The Coulombi Egg Oil Tanker - General Arrangement and Structure
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COULOMBI EGG Oil Tanker Design - Structure

In order to design a COULOMBI EGG tanker the midship section and tank body layout must be correct from the beginning. Generally speaking the single hull cargo tank body, about 0.8 L long, should be divided by two longitudinal bulkheads 0.2 B from the sides and by three transverse bulkheads to form four cargo tanks, <0.2 L long, across (the top side ballast tanks need only two bulkheads) as per IMO Circ. 336. The centre mid-deck is then located at 0.55 D from base and the wing mid-deck is at 0.45 D from base. The wing mid-deck is sloping to connect to a side cofferdam located at 0.25-0.35 D. You need the side cofferdam to ensure that 0.75 D of the side is void or ballast spaces. Slop tanks are arranged aft in the upper, center part. The lower 0.25 D of the side is single hull. The tank layout is suitable to carry three grades of cargo handled by free flow. See the General Arrangement drawing below as an example:

When the volumes of the individual cargo tanks are known, you have to carry out an oil outflow calculation as per Marpol I/13F(5) guidelines (Heiwa Co. will do this for you) to confirm that the Environmental Protection Index E is larger than one (E>1). This is always the case if you follow the particular requirements of the MEPC circular letter.

The COULOMBI EGG tanker spills oil in collision only if (i) the longitudinal bulkhead is damaged or if (ii) the damage extends into the lower 0.25D above BL due to the topi side ballast tank crush zone.

In order to reduce oil outflow from the lower side cargo oil tanks they may be fitted with partial oil tight (upper part only) bulkheads. In groundings oil outflow is minimal due to the excess hydrostatic pressure, even if the 'probability of zero spill' is low by definition. Outflow due to tide effects are always nil.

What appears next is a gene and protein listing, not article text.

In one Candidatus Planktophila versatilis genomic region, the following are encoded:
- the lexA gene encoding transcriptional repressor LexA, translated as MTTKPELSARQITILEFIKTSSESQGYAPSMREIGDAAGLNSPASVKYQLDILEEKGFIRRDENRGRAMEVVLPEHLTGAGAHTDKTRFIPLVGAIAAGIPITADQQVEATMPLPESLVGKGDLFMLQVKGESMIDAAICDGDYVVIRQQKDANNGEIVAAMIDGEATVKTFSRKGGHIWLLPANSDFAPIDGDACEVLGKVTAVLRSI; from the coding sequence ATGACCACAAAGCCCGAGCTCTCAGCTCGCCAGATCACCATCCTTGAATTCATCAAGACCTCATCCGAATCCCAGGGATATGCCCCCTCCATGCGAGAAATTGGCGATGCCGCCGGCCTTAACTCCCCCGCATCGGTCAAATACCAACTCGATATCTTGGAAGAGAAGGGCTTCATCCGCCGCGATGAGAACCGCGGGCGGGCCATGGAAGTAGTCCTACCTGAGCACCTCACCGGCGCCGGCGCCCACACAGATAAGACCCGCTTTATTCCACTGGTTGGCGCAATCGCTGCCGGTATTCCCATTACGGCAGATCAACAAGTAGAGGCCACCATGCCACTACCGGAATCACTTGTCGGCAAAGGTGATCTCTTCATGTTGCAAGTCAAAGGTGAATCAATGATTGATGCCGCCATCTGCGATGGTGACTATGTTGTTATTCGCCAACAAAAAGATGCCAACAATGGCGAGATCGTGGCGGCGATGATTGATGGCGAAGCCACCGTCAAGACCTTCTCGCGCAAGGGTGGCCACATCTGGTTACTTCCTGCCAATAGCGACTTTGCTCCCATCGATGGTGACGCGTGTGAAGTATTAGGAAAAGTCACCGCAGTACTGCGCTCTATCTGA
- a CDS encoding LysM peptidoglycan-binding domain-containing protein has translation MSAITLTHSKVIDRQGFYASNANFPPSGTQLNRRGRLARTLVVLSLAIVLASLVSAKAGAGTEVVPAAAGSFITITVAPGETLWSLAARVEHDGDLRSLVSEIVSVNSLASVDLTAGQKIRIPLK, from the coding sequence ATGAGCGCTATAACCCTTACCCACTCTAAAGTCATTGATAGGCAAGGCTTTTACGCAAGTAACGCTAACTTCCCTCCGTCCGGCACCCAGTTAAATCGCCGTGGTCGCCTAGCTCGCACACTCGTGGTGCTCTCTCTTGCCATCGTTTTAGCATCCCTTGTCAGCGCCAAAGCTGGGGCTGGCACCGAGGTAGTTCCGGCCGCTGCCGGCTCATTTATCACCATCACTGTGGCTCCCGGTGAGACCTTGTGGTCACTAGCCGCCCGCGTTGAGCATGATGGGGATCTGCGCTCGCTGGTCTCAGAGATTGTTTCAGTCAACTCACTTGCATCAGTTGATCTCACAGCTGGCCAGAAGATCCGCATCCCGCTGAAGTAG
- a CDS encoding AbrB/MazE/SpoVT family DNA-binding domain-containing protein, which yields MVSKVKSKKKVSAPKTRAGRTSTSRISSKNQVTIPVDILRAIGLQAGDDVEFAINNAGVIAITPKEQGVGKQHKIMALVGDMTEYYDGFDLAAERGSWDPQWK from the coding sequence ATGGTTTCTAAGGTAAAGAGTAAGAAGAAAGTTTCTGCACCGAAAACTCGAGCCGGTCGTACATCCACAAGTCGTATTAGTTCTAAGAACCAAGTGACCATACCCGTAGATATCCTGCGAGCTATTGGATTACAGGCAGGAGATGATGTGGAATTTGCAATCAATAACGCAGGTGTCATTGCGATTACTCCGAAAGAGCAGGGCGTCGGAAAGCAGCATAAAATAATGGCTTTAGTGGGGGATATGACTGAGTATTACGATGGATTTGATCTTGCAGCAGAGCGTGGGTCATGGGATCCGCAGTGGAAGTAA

The forward and aft lower side cargo tank spaces (total very small cubic) may be very difficult to clean due to structure, so they may become void spaces (or ballast spaces) and this will increase E. An alternative is that you make the longitudinal bulkhead inboard sloping at the ends, as shown on the General Arrangement above.

The forepeak will not be used for ballast so it becomes a void space. To prevent the fore peak to be flooded in groundings it is suggested to fit it with a double bottom.

The scantlings of longitudinal structure is governed by the Rule midship section modulus requirements. Thus the deck, shell and bottom plates and stiffeners will be the same as for single hull. The scantlings of the midheight deck structure is governed by rules for local strength. To maximize cargo capacity and to optimise the ballast capacity the centre tank deck may be raised to form a trunk (as shown below).

The transverse structure consists of a web frame supported by the main deck, the mid-height deck and the bottom. i.e. standard, single hull web frame design, albeit with a midheight deck as support. All high, local stresses are in the web face flats and are calculated by conventional methods (2-D FEM). All web beams - deck centre, deck wings, upper side shell, lower side shell, upper and lower longitudinal bulkhead and bottom wing transverse webs are only supported by the end structure and are connected to the adjacent web with a triangular bracket. The lower centre tank bottom web is also supported by two vertical crossties to transfer the load on the centre bottom transverse web to the mid-height deck transverse web.

COULOMBI EGG typical transverse web frame is seen right.